New Mixing-Length Approach for the Mean Velocity Profile of Turbulent Boundary Layers

[+] Author and Article Information
M. H. Buschmann

Institut für Strömungsmechanik,  Technische Universität Dresden, 01060 Dresden, Germany hanno@ism.mw.tu-dresden.de

M. Gad-el-Hak

Department of Mechanical Engineering,  Virginia Commonwealth University, Richmond, VA 23284, USA gadelhak@vcu.edu

J. Fluids Eng 127(2), 393-396 (Jan 17, 2005) (4 pages) doi:10.1115/1.1881701 History: Received June 11, 2004; Revised January 17, 2005

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Copyright © 2005 by American Society of Mechanical Engineers
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Grahic Jump Location
Figure 1

Parameters of the velocity profile 3. Solid lines represent formulas in the small boxes. Dashed lines show parameters for simple log law according to (7), κ=0.38 and A=4.1, and according to (5), D=5.0.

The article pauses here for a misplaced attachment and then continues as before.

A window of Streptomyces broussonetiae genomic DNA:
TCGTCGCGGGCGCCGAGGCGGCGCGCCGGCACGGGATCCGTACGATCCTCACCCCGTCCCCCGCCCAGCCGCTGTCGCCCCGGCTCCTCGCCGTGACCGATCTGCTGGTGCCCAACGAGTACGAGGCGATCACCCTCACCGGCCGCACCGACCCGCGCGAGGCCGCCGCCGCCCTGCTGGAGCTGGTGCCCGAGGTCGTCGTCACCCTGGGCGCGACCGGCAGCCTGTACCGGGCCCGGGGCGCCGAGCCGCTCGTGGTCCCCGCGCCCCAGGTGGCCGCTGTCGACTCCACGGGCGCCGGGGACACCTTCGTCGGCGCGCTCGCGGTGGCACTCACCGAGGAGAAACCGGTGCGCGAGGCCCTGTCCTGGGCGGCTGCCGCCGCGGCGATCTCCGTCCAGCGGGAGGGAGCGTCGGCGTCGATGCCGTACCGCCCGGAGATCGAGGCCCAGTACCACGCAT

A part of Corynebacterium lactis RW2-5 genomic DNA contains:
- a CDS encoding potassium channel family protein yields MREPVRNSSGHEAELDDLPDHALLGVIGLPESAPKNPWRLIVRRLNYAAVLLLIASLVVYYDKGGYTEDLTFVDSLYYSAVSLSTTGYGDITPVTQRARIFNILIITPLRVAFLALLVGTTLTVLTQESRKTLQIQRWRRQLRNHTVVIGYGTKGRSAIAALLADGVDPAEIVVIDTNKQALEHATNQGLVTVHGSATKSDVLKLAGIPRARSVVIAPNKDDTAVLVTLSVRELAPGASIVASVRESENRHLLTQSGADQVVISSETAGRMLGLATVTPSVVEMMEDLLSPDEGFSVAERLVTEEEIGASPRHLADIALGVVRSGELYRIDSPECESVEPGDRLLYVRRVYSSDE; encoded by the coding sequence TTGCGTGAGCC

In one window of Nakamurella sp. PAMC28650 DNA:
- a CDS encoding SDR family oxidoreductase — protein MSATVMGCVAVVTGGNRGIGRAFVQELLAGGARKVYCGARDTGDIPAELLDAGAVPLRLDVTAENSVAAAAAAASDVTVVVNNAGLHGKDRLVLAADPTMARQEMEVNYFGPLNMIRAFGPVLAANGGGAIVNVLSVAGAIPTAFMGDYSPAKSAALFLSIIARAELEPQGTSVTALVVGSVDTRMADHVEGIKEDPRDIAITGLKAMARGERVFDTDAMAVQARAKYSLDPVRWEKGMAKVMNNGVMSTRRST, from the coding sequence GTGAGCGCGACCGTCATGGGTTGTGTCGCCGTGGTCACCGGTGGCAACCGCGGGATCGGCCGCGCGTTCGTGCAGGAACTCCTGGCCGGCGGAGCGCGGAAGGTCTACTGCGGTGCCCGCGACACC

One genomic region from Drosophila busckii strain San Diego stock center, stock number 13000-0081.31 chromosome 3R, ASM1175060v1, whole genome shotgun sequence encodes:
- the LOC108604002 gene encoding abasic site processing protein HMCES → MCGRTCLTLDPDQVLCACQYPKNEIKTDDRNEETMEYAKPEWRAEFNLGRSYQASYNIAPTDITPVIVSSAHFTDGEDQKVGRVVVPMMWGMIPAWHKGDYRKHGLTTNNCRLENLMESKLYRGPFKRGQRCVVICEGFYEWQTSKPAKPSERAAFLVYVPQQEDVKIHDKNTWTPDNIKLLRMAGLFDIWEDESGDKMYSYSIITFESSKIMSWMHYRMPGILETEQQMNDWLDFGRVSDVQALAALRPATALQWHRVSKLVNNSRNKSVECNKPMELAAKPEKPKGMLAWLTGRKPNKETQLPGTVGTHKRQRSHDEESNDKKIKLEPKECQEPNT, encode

Grahic Jump Location
Figure 2

Damping factor of the proposed mixing-length expression and first coefficient of the Taylor series expansion of Reynolds shear stress in the vicinity of the wall. Solid lines represent formulas in the small boxes. Dashed lines show the range of first coefficient values according to (18), FC=4×10−4−8×10−4.

Grahic Jump Location
Figure 3

Mean velocity and velocity gradient profiles for different Kármán numbers. Solid lines result from the proposed mixing-length theory and numerically integrating Eq. 8. Dashed lines are according to Eq. 3, without mixing-length approach. Data from Ref. 7, ◆ δ+=1,092(Reθ=4,312); ∎ δ+=1,661(Reθ=6,930); and ▴δ+=6,147(Reθ=27,320).

Grahic Jump Location
Figure 4

Comparison of experimental mean velocity profiles and the new mixing-length theory. Data from Ref. 19, ⩾δ+=7,274(Reθ=20,920); ∎ δ+=19,926(Reθ=57,720). Data from Ref. 20, ◆ δ+=10,022(Reθ=30,850).




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